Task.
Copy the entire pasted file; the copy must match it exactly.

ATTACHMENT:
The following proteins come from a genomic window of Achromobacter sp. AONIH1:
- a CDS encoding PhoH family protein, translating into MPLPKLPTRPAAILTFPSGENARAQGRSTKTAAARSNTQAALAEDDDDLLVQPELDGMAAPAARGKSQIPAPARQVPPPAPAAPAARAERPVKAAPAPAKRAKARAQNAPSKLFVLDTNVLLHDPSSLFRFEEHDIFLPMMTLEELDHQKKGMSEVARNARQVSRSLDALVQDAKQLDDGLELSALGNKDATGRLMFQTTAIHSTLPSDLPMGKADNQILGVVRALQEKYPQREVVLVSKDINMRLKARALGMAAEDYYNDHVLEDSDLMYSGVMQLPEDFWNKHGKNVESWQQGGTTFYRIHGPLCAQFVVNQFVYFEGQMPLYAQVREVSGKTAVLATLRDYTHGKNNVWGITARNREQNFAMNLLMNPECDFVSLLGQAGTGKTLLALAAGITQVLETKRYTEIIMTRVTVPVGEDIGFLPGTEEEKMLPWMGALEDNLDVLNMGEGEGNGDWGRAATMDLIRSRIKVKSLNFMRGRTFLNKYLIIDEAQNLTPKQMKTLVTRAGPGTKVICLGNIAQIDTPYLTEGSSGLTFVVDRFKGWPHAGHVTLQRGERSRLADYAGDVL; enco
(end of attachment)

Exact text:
The following proteins come from a genomic window of Achromobacter sp. AONIH1:
- a CDS encoding PhoH family protein, translating into MPLPKLPTRPAAILTFPSGENARAQGRSTKTAAARSNTQAALAEDDDDLLVQPELDGMAAPAARGKSQIPAPARQVPPPAPAAPAARAERPVKAAPAPAKRAKARAQNAPSKLFVLDTNVLLHDPSSLFRFEEHDIFLPMMTLEELDHQKKGMSEVARNARQVSRSLDALVQDAKQLDDGLELSALGNKDATGRLMFQTTAIHSTLPSDLPMGKADNQILGVVRALQEKYPQREVVLVSKDINMRLKARALGMAAEDYYNDHVLEDSDLMYSGVMQLPEDFWNKHGKNVESWQQGGTTFYRIHGPLCAQFVVNQFVYFEGQMPLYAQVREVSGKTAVLATLRDYTHGKNNVWGITARNREQNFAMNLLMNPECDFVSLLGQAGTGKTLLALAAGITQVLETKRYTEIIMTRVTVPVGEDIGFLPGTEEEKMLPWMGALEDNLDVLNMGEGEGNGDWGRAATMDLIRSRIKVKSLNFMRGRTFLNKYLIIDEAQNLTPKQMKTLVTRAGPGTKVICLGNIAQIDTPYLTEGSSGLTFVVDRFKGWPHAGHVTLQRGERSRLADYAGDVL; enco